mike_s said:
is it ribbed or post construction?
Post construction.
 

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Is there any significance to the fact that the keywork looks exactly the same as the keywork on my WWBW soprano?
 

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Discussion Starter #9
Almost all modern sopranos are copies of a MkVI, so similarities in the key layout are expected. I just had a quick look at the WWBW saxellos and found differences compared to the Barone I have (by just looking at one image of a WWBW saxello I have found on the web). Also, I believe the WWBW saxes are produced in China, while the Barone sax is being made in Taiwan.

Maybe Phil can clarify.
 

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Giganova said:
Almost all modern sopranos are copies of a MkVI, so similarities in the key layout are expected. [...]
I don't think any modern soprano is a copy of a MKVI. I think the last soprano being made as a copy of a MKVI was the Yani S6.
 

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Discussion Starter #11
I didn't know that, thanks!
 

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Gig -

Excellent review. The horn looks like it holds alot of promise. Just curious though, why is the price a big secret? Is that a production model that Phil is selling, or is it a prototype he sold you? Nothing on Phil's website about the horns.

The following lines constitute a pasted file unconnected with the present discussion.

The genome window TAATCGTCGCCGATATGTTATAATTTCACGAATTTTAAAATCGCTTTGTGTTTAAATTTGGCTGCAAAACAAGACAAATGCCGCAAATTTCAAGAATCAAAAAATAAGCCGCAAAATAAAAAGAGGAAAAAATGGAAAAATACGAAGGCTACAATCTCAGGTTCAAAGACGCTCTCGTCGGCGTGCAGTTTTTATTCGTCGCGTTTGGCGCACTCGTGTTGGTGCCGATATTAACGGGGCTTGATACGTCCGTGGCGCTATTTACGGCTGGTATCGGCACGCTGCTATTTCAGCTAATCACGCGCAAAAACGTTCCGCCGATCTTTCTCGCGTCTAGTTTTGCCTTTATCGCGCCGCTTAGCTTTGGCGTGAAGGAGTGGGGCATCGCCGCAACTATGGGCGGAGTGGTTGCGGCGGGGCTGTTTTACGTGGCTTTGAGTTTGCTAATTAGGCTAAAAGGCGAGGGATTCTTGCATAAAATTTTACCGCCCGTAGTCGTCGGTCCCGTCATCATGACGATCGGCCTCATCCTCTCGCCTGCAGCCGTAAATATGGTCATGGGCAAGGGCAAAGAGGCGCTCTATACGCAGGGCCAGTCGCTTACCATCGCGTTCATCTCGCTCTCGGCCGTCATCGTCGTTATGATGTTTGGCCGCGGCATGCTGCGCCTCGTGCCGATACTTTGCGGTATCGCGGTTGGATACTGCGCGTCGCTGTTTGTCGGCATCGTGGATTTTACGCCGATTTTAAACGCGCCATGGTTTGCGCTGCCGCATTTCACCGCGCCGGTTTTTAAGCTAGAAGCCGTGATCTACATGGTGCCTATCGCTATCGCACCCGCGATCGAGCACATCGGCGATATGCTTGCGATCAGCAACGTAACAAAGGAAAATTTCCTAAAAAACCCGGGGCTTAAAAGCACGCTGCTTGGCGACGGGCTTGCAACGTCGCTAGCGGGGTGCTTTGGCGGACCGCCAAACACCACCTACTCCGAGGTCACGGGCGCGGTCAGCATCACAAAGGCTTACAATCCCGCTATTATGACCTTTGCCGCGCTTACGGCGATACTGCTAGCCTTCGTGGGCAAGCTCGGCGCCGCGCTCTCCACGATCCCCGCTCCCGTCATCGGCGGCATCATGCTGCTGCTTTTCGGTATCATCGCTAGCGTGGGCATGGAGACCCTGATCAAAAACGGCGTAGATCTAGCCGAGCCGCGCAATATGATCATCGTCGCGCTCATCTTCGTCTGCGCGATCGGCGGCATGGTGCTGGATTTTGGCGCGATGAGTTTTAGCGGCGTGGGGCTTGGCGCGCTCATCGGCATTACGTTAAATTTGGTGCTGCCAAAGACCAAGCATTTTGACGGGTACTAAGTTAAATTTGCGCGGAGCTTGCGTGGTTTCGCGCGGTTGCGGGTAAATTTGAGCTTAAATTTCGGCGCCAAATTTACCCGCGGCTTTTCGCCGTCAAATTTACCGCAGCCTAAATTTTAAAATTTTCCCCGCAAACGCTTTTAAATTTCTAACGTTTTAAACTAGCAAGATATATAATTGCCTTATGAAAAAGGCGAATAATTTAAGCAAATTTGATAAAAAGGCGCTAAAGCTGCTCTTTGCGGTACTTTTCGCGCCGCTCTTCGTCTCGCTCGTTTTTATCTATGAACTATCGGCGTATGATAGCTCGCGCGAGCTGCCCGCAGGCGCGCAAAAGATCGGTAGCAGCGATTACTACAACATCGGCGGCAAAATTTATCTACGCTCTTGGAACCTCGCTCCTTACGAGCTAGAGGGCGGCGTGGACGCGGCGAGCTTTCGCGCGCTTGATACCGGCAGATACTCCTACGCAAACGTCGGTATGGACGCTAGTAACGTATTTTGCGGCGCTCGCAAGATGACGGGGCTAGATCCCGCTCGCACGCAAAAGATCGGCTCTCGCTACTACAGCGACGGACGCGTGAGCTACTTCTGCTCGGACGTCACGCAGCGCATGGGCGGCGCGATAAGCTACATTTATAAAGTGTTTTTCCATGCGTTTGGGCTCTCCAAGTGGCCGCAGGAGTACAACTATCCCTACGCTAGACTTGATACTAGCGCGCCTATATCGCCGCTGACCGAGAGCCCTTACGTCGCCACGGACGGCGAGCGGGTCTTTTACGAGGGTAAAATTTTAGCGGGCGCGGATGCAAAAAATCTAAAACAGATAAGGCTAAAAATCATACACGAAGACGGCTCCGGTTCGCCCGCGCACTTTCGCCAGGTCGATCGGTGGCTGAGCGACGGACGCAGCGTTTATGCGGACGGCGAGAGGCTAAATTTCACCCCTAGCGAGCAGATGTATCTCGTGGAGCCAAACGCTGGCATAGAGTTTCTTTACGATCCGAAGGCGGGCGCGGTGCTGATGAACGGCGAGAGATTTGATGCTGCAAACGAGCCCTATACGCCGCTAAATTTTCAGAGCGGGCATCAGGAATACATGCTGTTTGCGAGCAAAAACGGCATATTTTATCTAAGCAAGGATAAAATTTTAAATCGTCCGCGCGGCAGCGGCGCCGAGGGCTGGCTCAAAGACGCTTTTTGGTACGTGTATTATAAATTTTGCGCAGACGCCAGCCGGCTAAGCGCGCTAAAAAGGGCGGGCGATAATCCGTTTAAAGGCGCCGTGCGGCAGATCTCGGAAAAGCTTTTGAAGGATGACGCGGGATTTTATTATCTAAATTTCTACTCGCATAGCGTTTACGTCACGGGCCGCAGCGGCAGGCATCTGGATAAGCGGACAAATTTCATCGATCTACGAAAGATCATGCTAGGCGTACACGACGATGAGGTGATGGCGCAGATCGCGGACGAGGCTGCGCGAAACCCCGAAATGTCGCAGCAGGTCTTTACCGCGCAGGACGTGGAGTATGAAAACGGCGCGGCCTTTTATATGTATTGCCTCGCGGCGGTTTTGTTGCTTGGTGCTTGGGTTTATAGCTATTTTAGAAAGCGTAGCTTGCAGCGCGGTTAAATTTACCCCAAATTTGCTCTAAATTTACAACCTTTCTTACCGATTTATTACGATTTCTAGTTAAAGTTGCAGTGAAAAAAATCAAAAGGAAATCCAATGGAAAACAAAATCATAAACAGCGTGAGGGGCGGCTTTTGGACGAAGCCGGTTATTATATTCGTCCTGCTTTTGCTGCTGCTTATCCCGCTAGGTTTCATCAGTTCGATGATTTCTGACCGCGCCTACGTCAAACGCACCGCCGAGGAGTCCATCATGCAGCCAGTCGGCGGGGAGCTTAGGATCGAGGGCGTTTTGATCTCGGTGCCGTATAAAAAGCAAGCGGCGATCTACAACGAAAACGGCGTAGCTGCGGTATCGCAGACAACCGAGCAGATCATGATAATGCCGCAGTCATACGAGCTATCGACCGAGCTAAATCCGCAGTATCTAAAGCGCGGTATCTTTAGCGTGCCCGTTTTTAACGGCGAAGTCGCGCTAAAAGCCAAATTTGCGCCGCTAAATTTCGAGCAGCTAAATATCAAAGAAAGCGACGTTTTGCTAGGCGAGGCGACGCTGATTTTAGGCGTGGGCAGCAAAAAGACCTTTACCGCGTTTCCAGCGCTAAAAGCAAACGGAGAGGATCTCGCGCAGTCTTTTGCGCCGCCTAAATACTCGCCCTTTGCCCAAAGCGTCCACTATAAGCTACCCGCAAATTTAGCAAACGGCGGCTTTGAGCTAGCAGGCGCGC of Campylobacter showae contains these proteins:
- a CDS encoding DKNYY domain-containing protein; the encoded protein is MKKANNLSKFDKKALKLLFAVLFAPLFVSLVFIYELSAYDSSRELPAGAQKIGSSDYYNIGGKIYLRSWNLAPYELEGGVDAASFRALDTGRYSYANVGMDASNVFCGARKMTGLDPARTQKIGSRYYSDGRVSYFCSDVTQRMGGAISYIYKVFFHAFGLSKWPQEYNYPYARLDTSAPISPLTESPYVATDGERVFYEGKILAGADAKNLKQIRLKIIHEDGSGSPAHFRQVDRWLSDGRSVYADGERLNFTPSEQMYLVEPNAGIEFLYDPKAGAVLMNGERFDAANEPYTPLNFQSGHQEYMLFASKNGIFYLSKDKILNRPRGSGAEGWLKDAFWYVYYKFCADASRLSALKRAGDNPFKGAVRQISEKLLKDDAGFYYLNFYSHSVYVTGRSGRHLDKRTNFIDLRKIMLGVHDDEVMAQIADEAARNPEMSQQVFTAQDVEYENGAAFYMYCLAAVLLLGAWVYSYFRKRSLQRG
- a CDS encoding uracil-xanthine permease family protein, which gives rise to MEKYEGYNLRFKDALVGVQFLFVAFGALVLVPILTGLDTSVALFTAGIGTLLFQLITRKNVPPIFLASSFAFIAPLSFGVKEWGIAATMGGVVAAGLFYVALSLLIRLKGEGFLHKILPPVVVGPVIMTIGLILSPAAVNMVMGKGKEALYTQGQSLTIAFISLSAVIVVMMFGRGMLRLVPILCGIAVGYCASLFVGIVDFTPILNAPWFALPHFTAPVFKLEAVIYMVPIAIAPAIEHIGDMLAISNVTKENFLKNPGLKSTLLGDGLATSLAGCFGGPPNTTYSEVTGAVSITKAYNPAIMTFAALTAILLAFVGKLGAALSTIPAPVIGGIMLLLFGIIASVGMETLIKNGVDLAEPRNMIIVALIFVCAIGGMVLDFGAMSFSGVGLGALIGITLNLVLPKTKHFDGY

Phil, are you there?
 

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Discussion Starter #14
Hi Frank --

I don't want to make a big secret or fuss about the price, but since this was a horn from the first production run, Phil gave me a special price that is probably not the final sales price. I just don't want to get involved in the marketing/financial aspect and leave that up to Phil, that's all. Better to talk to Phil about prices.
 

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The current "Vienna by Woodwind" saxello sold by WWBW does look different than Phil's.

Mine, however, is a straight, two-neck "Woodwind" soprano that I bought in 2001, and it is virtually identical to your tipped-bell Barone soprano (minus the tipped bell, of course). It was also made in Taiwan, not China.

My inference is that Phil's horns are being made at the same factory that produced the Woodwind sopranos back in 2001.

Does anyone know how many different saxophone factories there are in Taiwan? It would be interesting to track the lineage of the many stencils produced in Taiwan. As Taiwanese saxophones improve, I think there will be more interest in these sorts of questions.
 

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bfoster64 said:
Is there any significance to the fact that the keywork looks exactly the same as the keywork on my WWBW soprano?
I'm not familiar with their line si I wouldn't know. I can't sell them for that price, that's for sure. You know the Chinese copy the Taiwanese so the WWBW may be a Chinese horn which would explain the low price. The Chinese are not up to the Taiwanese though. Phil
 

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I'm not very well versed in Soprano Saxophones... what is the benefit of the tipped bell (besides the fact that it looks mad cool ^^)? Does it help with projection, or does it tweak the tone of the instrument?

Any insight would be excellent. :]
 

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Discussion Starter #18
Ferret said:
... what is the benefit of the tipped bell
None. LOL

Ah, hold on, there is one: you can spend more money on a fancy tipped-bell sop peg for your stand! And since you will never find a decent case, you will sit in the subway on your way to your gig holding your horn in your hands, which looks way cool and will attract a lot of females (until you get mugged).

(Some people argue that the projection is better because the bell is pointing at the audience. So you can be lazy and let the horn point downwards and don't have to look at the audience ;) )